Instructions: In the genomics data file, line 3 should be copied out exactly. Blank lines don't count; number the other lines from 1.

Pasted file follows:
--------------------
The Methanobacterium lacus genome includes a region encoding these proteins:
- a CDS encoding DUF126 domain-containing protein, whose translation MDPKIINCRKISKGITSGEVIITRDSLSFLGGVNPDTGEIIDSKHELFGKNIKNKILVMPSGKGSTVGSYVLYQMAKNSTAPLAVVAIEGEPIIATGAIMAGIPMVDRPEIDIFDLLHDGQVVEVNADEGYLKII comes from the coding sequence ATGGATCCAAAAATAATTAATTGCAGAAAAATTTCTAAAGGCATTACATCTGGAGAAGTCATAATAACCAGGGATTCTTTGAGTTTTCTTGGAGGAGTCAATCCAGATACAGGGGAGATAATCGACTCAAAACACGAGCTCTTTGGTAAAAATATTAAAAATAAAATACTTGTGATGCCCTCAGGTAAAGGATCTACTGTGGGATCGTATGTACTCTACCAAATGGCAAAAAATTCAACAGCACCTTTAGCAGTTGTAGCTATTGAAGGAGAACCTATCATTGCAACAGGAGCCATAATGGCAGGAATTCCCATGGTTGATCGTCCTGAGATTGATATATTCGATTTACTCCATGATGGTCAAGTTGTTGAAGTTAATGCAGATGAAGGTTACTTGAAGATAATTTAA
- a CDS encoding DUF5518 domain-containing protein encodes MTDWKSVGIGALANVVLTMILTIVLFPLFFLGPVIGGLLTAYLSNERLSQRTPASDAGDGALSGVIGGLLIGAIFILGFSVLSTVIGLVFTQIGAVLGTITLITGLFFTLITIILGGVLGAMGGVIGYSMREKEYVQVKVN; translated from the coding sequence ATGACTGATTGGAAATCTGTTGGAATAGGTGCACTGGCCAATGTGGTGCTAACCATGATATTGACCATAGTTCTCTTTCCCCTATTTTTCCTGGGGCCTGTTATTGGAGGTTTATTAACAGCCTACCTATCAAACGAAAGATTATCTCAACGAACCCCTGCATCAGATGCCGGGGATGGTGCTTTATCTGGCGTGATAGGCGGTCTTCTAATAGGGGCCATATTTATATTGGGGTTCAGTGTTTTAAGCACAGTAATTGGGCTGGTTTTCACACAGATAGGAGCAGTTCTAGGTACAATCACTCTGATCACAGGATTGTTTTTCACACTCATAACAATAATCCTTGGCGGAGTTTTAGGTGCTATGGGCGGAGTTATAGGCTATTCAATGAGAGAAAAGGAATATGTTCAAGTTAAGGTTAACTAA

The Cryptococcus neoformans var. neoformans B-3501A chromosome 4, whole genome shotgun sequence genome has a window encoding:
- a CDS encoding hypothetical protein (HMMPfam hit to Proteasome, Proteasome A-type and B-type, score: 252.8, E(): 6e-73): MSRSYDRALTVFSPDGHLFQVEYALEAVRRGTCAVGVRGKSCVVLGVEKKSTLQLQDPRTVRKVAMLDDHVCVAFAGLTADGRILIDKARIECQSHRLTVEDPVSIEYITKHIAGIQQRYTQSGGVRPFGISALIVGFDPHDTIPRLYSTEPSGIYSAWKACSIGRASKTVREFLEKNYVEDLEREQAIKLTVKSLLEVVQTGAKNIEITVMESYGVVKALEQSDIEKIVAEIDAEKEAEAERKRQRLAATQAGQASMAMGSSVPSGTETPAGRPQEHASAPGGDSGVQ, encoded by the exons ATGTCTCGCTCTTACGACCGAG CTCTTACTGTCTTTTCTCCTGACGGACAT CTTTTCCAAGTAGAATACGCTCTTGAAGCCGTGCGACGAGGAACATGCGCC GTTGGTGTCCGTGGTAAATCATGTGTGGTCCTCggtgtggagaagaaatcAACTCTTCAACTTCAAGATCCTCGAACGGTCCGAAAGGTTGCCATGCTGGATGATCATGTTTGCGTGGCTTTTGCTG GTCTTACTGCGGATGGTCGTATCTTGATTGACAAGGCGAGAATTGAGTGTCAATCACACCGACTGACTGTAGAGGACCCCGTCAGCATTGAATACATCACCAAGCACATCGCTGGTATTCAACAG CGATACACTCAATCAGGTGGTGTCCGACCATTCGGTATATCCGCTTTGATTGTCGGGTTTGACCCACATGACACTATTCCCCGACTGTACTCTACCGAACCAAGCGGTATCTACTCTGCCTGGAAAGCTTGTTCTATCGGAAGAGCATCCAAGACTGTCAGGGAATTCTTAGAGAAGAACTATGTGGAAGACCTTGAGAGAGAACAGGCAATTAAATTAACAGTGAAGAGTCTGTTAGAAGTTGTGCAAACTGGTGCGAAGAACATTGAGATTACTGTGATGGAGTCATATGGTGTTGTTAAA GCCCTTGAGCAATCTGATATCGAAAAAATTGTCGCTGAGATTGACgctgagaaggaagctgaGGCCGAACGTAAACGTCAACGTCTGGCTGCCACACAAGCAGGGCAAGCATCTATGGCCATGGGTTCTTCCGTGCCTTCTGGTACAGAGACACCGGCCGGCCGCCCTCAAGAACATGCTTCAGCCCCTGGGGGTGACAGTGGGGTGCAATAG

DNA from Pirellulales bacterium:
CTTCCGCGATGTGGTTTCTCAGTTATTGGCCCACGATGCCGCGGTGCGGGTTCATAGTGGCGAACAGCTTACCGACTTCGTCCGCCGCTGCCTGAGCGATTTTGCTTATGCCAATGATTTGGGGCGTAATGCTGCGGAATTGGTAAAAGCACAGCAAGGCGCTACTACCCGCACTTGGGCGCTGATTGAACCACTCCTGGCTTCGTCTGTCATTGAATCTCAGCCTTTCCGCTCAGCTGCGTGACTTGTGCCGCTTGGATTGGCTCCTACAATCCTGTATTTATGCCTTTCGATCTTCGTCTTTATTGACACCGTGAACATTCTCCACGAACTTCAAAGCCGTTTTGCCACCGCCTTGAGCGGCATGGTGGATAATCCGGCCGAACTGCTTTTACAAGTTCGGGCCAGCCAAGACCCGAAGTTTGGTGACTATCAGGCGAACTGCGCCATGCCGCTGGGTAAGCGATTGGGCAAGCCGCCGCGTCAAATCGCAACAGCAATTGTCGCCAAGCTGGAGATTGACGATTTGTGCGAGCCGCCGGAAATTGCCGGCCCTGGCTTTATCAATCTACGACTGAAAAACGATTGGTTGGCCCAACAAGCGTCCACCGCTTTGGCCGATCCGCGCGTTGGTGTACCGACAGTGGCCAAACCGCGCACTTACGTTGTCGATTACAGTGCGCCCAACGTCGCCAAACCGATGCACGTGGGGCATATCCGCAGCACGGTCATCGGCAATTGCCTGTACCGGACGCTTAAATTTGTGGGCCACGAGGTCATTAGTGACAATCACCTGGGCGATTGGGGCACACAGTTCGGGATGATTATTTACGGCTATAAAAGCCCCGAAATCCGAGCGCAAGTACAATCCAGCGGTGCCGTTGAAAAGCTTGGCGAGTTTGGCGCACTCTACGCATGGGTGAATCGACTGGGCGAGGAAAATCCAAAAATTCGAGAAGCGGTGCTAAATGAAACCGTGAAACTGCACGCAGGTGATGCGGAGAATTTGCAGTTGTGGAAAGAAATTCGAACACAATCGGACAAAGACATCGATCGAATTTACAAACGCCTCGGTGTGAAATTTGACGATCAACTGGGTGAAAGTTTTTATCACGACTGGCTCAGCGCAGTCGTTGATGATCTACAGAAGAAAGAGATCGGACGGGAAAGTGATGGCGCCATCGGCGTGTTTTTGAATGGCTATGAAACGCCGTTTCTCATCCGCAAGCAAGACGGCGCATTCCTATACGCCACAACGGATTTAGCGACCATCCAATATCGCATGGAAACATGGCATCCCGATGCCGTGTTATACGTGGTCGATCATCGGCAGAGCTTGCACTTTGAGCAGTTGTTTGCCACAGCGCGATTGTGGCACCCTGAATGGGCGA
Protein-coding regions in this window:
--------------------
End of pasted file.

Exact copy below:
- a CDS encoding DUF5518 domain-containing protein encodes MTDWKSVGIGALANVVLTMILTIVLFPLFFLGPVIGGLLTAYLSNERLSQRTPASDAGDGALSGVIGGLLIGAIFILGFSVLSTVIGLVFTQIGAVLGTITLITGLFFTLITIILGGVLGAMGGVIGYSMREKEYVQVKVN; translated from the coding sequence ATGACTGATTGGAAATCTGTTGGAATAGGTGCACTGGCCAATGTGGTGCTAACCATGATATTGACCATAGTTCTCTTTCCCCTATTTTTCCTGGGGCCTGTTATTGGAGGTTTATTAACAGCCTACCTATCAAACGAAAGATTATCTCAACGAACCCCTGCATCAGATGCCGGGGATGGTGCTTTATCTGGCGTGATAGGCGGTCTTCTAATAGGGGCCATATTTATATTGGGGTTCAGTGTTTTAAGCACAGTAATTGGGCTGGTTTTCACACAGATAGGAGCAGTTCTAGGTACAATCACTCTGATCACAGGATTGTTTTTCACACTCATAACAATAATCCTTGGCGGAGTTTTAGGTGCTATGGGCGGAGTTATAGGCTATTCAATGAGAGAAAAGGAATATGTTCAAGTTAAGGTTAACTAA